How Boron is Mined

Several steps are ended to extract Boron for commercial purposes.


Drilling and Blasting

Shoveling and Hauling


– Dissolving
Crushed ore is mixed with hot liquor a combination of borates and water. The borates dissolve in the water. Insoluble rocks, sand, and other solids are removed using screens.

– Settling
The saturated borate solution is pumped into large settling tanks, called thickeners. Heavier clay settles to the bottom of the tank, leaving the liquor on top.

– Crystallizing
The liquor is transported to tanks, called crystallizers, to be cooled. The drop in temperature forces the borates to crystallize, forming a slurry of borate crystals and water.

– Filtering
The slurry is poured over special fabric filters and washed to ensure purity. Water is drawn away by a vacuum beneath the filter.

– Drying
Damp borate crystals are then transferred to huge rotating dryers that use hot air to finish the crystal drying process.

– Conveying
Dry borates drop onto a conveyor belt to be transported for storage or packaging and shipping.

Impact Of Boron on The Environment

The impact of it in mining on the environment has been a hotly debated issue in recent years.

It enters the environment through natural and human-made processes. Natural weathering of soils and rocks can release it into the air, water, or soil. Manufacturing plants that use boron (like glass manufacturing and coal-burning power plants) also release it.

Once it is in the environment, it does not break down. Rather, the element changes form or attaches to or separate from the soil, sediment, and water particles. 

It is an essential nutrient for aquatic life and terrestrial plants, but at high concentrations, it can have toxic effects. Concentrations of boron observed in Minnesota’s surface waters are typically lower than the level that would harm aquatic life.

The Growing Importance of Boron

This industry is a huge global enterprise, with important implications for our planet’s ecosystems and climate change. To tap into this resource-rich market, many countries have started their domestic production such as China who currently control over 60% of world reserves and use it in their metal smelting process.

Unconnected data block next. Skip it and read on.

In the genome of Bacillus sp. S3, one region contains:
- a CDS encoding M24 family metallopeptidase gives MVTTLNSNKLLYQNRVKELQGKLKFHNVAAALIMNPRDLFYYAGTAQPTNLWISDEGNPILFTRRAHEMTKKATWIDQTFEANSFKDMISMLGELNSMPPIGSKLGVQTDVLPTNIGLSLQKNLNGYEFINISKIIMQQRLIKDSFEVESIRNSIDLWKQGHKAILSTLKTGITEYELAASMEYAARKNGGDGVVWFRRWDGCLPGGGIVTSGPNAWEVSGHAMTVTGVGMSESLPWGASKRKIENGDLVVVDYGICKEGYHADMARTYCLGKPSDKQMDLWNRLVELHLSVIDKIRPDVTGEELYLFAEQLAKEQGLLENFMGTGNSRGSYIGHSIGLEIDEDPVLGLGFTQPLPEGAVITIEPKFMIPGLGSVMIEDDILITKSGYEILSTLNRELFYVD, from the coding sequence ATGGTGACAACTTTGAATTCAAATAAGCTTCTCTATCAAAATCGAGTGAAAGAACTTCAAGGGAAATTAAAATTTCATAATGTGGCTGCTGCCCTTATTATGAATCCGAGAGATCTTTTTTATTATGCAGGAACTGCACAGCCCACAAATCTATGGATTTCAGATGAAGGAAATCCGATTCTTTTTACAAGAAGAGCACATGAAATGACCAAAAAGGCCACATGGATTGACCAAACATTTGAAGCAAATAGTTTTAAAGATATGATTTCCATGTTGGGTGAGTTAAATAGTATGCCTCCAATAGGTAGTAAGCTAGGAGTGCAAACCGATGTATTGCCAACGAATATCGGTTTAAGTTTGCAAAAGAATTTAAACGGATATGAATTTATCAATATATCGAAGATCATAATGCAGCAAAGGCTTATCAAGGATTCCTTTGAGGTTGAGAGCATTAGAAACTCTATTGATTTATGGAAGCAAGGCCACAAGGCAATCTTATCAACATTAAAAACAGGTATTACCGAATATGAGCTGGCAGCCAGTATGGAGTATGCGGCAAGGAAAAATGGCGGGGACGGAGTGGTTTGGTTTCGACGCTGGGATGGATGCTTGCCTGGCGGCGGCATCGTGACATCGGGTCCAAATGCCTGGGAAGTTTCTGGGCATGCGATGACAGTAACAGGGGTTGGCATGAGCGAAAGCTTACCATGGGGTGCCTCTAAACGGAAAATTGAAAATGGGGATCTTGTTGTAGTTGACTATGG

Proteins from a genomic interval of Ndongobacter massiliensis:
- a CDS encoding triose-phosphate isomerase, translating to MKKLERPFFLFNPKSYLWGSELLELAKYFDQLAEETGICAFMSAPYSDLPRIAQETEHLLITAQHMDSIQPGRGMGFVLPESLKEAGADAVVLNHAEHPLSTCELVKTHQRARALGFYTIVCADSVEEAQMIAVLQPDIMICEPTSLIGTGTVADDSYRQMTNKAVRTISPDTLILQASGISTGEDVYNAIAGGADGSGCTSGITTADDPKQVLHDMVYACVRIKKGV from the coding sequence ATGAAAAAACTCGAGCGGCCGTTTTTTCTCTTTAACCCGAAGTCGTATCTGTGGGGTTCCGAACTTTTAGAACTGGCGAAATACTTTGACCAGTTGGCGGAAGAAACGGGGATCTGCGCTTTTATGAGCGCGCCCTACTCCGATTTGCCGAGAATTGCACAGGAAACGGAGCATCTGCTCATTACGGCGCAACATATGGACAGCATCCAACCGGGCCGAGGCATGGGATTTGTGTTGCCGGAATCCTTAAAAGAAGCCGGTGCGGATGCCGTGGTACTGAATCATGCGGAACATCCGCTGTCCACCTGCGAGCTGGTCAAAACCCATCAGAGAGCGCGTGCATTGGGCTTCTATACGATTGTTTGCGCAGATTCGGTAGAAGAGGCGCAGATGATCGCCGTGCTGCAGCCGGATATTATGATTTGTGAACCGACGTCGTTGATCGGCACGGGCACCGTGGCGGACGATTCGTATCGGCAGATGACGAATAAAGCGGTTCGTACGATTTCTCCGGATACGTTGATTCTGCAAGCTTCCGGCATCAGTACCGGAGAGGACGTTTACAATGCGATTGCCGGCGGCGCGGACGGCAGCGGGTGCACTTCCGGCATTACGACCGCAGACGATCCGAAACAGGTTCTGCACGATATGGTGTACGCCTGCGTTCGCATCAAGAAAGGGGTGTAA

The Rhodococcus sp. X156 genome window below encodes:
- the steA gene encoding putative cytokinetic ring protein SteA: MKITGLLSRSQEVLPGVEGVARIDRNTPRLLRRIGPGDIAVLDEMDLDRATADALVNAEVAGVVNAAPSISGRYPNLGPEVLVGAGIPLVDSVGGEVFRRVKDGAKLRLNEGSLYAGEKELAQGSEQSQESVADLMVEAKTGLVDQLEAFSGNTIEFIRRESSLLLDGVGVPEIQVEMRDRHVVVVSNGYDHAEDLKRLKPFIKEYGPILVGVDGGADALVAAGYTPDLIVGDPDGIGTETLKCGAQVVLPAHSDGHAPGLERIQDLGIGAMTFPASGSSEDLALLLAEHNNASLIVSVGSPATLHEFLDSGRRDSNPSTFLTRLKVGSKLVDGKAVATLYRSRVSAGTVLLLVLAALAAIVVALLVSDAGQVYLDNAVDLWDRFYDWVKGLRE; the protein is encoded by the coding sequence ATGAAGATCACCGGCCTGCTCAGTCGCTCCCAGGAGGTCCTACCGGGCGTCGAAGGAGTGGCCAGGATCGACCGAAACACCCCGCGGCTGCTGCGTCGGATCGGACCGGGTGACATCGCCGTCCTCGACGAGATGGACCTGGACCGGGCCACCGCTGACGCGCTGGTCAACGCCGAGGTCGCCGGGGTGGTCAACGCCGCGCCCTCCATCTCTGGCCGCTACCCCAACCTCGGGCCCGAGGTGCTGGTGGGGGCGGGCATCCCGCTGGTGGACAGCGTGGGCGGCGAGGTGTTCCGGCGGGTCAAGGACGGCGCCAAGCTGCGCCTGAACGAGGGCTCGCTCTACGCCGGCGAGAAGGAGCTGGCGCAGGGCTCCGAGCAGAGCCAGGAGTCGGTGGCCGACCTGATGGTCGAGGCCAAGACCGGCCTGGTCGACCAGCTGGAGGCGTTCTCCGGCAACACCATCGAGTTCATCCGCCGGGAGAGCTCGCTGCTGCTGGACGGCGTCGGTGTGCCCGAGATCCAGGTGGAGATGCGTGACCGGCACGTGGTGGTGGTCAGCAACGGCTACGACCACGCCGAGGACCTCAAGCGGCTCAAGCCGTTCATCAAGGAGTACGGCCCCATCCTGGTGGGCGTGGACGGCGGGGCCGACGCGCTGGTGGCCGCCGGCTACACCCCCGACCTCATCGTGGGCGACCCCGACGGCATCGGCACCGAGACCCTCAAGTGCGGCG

This causes significant environmental damage, including acid mine drainage from sulphidic ores used by some regions’ coal plants, air pollution, water contamination. The latter releases heavy metals during ore processing along waterways while also contributing substantially to greenhouse gas emissions due to reliance on fossil fuels for energy purposes.

There is an ongoing debate about the effects of boron mining on our environment. The impacts are complex and vary depending on contextual factors such as geography, geology, climate change scenarios, socio-economic status of communities in proximity to mines sites etcetera. 

One side argues that it leads to environmental degradation by way of contamination or resource depletion while another points out that there may be economic benefits for some stakeholders involved like governments and local people who work at these mine sites so they can improve their lives through increased income opportunities from employment in this industry (Irenko et al., 2011).

It’s quite hard given how different regions have a variety of ways borax extraction takes place but we know too much pollution will eventually degrade ecosystems.

Future Prospects for Boron

It is an element that cannot be made by any natural process. As such, it must come from mining or other industrial processes to remain in the Earth’s crust.